If Peter Thiel allocated 100 million dollars and funded 1,000 fellows, it wouldn’t change the functioning of the machinery of civilization at all. There are millions of engineers in the United States alone. And consider that despite the tragedy of “lost generations,” mass wars which culled huge swaths of the youth in the past few centuries did not result in a collapse of civilization.

So will Thiel’s fellows make a difference? They’re obviously really bright, but the reality is that most people who aspire to be the next Isaac Newton or James Watt won’t be, because there’s a lot of luck and happenstance involved. But what I appreciate about this sort of project is that it sends a message that there is social and cultural value in being an oddball who doesn’t aspire to be a prominent and licensed professional, let alone a banker at Goldman Sachs. And if you change your mind, life expectancy has shot up over the past century. Why not make use of those extra years as a little experimental slack?

Addendum: And just to be clear, personally I really value institutional educational frameworks a lot for myself (which is reflect in the choices I’ve made). But I’m not every human being, and I’ve met people who are bright and creative who I can see not flourishing in a conventional university environment. That doesn’t make them monsters. They’re just…different. There is no shame in that.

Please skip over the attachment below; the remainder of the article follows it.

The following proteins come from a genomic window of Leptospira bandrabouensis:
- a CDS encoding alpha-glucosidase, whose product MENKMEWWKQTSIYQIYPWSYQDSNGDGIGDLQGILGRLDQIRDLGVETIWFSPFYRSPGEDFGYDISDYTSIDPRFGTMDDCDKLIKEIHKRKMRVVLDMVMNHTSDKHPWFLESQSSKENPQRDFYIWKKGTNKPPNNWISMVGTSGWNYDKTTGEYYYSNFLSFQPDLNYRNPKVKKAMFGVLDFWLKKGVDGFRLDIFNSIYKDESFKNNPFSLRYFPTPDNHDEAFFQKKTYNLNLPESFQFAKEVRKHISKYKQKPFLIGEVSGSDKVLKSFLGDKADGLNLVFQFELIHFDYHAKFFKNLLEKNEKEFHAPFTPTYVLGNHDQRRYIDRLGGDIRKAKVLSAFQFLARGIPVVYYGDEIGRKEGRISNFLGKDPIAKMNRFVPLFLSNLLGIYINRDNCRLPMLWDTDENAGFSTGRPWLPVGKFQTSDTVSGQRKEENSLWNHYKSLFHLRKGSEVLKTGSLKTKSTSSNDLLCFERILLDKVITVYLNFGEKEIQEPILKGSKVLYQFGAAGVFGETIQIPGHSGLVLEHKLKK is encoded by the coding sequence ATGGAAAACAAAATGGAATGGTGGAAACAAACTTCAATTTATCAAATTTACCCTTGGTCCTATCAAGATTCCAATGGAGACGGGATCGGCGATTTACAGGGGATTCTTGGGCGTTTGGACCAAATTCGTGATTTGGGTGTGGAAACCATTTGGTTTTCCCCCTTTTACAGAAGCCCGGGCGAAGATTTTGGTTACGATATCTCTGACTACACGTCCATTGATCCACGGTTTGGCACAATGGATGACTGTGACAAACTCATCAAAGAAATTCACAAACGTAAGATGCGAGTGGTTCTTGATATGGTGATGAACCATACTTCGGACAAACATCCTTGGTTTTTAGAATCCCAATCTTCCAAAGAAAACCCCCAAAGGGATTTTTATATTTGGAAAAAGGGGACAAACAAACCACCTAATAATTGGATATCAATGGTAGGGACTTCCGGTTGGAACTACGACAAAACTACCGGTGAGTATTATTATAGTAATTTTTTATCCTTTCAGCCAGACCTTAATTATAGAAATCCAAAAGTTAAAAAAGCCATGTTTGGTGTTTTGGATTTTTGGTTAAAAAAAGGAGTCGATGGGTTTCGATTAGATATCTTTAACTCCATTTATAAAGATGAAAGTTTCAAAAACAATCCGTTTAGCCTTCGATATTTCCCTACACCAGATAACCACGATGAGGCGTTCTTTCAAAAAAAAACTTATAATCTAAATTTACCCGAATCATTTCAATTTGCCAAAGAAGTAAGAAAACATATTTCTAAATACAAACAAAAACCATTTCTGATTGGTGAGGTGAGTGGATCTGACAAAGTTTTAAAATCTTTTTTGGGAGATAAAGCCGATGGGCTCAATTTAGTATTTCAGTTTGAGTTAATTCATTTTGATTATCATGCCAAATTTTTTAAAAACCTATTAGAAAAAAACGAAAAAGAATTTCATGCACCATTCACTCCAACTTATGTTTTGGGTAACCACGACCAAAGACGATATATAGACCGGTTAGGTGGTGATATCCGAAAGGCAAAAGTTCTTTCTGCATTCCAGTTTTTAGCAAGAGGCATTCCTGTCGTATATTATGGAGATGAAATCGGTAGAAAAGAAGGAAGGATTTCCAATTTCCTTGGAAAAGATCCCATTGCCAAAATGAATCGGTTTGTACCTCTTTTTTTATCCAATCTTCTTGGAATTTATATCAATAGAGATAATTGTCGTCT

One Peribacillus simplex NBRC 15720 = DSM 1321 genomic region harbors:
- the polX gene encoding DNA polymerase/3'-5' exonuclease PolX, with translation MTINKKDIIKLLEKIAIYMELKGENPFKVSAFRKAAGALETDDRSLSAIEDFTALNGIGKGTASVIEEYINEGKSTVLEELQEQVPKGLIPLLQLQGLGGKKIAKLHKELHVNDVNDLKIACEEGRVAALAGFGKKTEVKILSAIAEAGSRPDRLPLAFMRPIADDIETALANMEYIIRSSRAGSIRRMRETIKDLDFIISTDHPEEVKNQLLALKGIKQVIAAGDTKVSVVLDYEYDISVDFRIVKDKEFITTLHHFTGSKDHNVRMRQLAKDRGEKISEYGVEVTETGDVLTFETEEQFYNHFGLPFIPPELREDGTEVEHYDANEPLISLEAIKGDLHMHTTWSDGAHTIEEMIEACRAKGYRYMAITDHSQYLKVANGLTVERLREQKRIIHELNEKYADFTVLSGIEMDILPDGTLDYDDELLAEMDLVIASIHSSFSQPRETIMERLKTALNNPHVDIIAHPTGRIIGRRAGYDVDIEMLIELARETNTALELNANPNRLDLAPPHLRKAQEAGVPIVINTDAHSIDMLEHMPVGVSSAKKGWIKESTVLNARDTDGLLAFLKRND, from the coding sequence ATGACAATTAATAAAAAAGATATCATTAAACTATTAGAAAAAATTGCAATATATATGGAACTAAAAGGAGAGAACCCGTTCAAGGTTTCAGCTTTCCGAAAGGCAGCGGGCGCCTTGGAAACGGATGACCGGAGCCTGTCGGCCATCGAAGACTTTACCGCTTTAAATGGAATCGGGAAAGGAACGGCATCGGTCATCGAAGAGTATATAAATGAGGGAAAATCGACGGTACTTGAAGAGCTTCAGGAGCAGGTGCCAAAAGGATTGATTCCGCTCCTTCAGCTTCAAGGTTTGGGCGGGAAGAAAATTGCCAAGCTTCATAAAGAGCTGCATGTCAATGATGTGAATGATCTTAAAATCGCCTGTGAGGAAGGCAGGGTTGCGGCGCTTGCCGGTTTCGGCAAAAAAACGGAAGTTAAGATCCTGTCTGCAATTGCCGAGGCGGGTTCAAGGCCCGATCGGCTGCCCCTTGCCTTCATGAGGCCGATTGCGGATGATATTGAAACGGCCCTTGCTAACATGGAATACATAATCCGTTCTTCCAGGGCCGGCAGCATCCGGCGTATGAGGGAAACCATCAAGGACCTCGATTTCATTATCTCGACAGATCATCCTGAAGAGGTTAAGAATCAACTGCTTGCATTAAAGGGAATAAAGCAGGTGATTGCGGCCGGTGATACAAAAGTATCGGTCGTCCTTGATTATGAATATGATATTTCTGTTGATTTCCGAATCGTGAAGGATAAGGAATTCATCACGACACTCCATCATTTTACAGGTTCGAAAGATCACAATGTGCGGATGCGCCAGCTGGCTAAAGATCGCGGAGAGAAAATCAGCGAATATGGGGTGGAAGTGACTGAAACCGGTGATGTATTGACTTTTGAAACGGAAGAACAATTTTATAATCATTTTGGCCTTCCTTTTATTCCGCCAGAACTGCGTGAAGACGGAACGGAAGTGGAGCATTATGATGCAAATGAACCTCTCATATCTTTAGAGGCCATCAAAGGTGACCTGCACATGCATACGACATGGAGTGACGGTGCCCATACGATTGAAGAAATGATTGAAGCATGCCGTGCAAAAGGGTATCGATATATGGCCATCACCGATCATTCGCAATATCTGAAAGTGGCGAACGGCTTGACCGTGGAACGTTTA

CATEGORIZED UNDER: Culture, Psychology

Comments (14)

  1. John

    I hate to be cynical but there are some things which people actually learn in college. You know, science and stuff like that.
    While I can see a Thiel fellow starting a web company I can hardly see anyone being successful in e.g., creating a biotech without either a lot of advanced knowledge or a lot of money. Advanced knowledge is pretty hard to get by studying by oneself. There is type of apprenticeship in learning how to think about the problems.
    While theoretically, someone could raise a lot of money to throw at a problem this would beg the question of why people would give someone with little added value this amount of money. Generally a track record or a breakthrough is needed before raising the serious money.
    That said I would undoubtedly hire most of these fellows to work for me, I just wouldn’t allow them to do anything like what their stated objective are.
    Bottom line, if they want to get a well-paying job the fellowship won’t help them since they could undoubtedly get one already. If they want to achieve the objective which they claim it strongly depends on what field they are in. For the internet stuff which can be done on a shoestring the fellowship can actually be useful but for any serious scientific endeavor you will need more.
    Full disclosure: I hold a STEM PHd and I know two of the fellows (and they are not oddballs or misfits at all).